John Hamilton, 1st Viscount Sumner
|The Right Honourable
The Viscount Sumner
|Contemporary photograph of Lord Sumner by Walter Thomas.|
|Born||3 February 1859
|Died||24 May 1934|
|Spouse(s)||Maude Margaret Todd|
|Alma mater||Balliol College, Oxford|
John Andrew Hamilton, 1st Viscount Sumner, GCB, PC (3 February 1859 – 24 May 1934) was a British lawyer and judge. He was appointed a judge of the High Court of Justice (King's Bench Division) in 1909, a Lord Justice of Appeal in 1912 and a Lord of Appeal in Ordinary in 1913. Created a life peer as Baron Sumner in 1913, he was further honoured when he was granted a hereditary peerage as Viscount Sumner in 1927.
Background and education
Hamilton was born in Chorlton-upon-Medlock, Lancashire, the second son of Andrew Hamilton, an iron merchant of Manchester and his wife, Francis, daughter of Joseph Sumner. Hamilton was educated at Manchester Grammar School and Balliol College, Oxford. In 1883, he was called to the Bar, Inner Temple. Hamilton was a Fellow of Magdalen College, Oxford, for seven years from 1892 and was nominated an honorary fellow in 1909. He received an Honorary Doctorate of Laws by the University of Edinburgh in 1913 and by the University of Manchester in 1919. One year later, Hamilton obtained also an Honorary Doctorate of Civil Law by the University of Oxford.
Hamilton joined in the Northern Circuit and became a King's Counsel in 1901. He was elected a standing counsel to the Oxford University in 1906, a post he held for the next three years. On his appointment as Judge of the High Court of Justice (King's Bench Division) in 1909, he was knighted and invested a bencher. In 1912 he became a Lord Justice of Appeal and sworn of the Her Majesty's Most Honourable Privy Council. Already in the following year, Hamilton became a Lord of Appeal in Ordinary and created a life peer as Baron Sumner, of Ibstone, in the County of Buckingham. He was further honoured, when on 31 January 1927, he was also elevated to a hereditary peerage as Viscount Sumner, of Ibstone in the County of Buckingham. Hamilton retired as judge in 1930.
In 1908, Hamilton was Inspector in the Swansea Education Dispute. In the House of Lords, he was chairman of the Working Classes Cost of Living, the British Cellulose Enquiry and the British and Foreign Legal Procedure committees. Hamilton took part at the Treaty of Versailles in 1919 as delegate of the reparations commission, for which he was appointed a Knight Grand Cross of the Order of the Bath (GCB) in the 1920 Birthday Honours. In the next year, he chaired the Royal Commission on Compensation for Suffering and Damage by Enemy Action.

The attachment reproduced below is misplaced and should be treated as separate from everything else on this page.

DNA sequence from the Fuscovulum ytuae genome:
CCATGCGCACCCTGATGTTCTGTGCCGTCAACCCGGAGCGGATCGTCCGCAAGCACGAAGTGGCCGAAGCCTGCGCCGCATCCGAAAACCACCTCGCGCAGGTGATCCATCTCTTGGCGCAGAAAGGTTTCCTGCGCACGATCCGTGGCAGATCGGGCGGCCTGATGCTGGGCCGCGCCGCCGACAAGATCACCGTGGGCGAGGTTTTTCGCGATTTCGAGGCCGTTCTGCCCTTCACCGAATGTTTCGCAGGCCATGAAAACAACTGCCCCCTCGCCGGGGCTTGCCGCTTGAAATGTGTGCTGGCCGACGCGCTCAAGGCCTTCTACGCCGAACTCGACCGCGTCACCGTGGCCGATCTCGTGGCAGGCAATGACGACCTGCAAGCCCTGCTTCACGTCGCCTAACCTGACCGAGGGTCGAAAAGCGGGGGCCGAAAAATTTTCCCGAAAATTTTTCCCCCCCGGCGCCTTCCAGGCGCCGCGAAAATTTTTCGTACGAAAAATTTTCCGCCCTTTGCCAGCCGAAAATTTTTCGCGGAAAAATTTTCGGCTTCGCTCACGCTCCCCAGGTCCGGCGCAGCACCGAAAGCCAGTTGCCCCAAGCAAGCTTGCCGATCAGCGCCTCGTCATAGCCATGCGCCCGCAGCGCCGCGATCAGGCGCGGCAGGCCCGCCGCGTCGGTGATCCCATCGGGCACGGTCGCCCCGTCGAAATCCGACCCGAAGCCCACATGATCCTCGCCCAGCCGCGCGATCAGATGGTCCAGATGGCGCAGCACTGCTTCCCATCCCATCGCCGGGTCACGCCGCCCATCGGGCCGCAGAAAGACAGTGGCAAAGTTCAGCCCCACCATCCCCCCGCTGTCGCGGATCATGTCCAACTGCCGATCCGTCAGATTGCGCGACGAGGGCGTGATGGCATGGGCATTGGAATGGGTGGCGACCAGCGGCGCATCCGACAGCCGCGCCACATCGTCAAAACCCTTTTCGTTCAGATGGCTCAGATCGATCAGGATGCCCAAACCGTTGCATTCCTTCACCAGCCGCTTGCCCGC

Family and legacy
In 1892, he married Maude Margaret Todd, the second daughter of Reverend John Wood Todd. Their marriage was childless, and with Hamilton's death, the viscountcy became extinct. In 2009 a biography of Lord Sumner was published by Anthony Lentin.
- Bowman v The Secular Society (1917)
- "The Open University - Lord Sumner: a 'vice-like grip of legal principles'". Retrieved 8 July 2009.
- Debrett, John (1922). Arthur G. M. Hesilrige, ed. Debrett's House of Commons and Judicial Bench. London: Dean & Son, Ltd. p. 346.
- Whitaker's Peerage, Baronetage, Knightage, and Companionage. London: Whitaker & Sons. 1921. p. 535.
- Who is Who 1926. London: Adam & Charles Black Ltd. 1926. p. 2816.
- The London Gazette: . 21 October 1913. Retrieved 8 July 2009.
- The London Gazette: . 4 February 1927. Retrieved 8 July 2009.
- "Spectator Book Club - Review of "The Last Political Law Lord: Lord Sumner, 1859-1934"". Retrieved 8 July 2009.
- Hansard 1803–2005: contributions in Parliament by John Hamilton, 1st Viscount Sumner
- Portraits of John Hamilton, 1st Viscount Sumner at the National Portrait Gallery, London
|Peerage of the United Kingdom|
|New creation||Viscount Sumner
1927 – 1934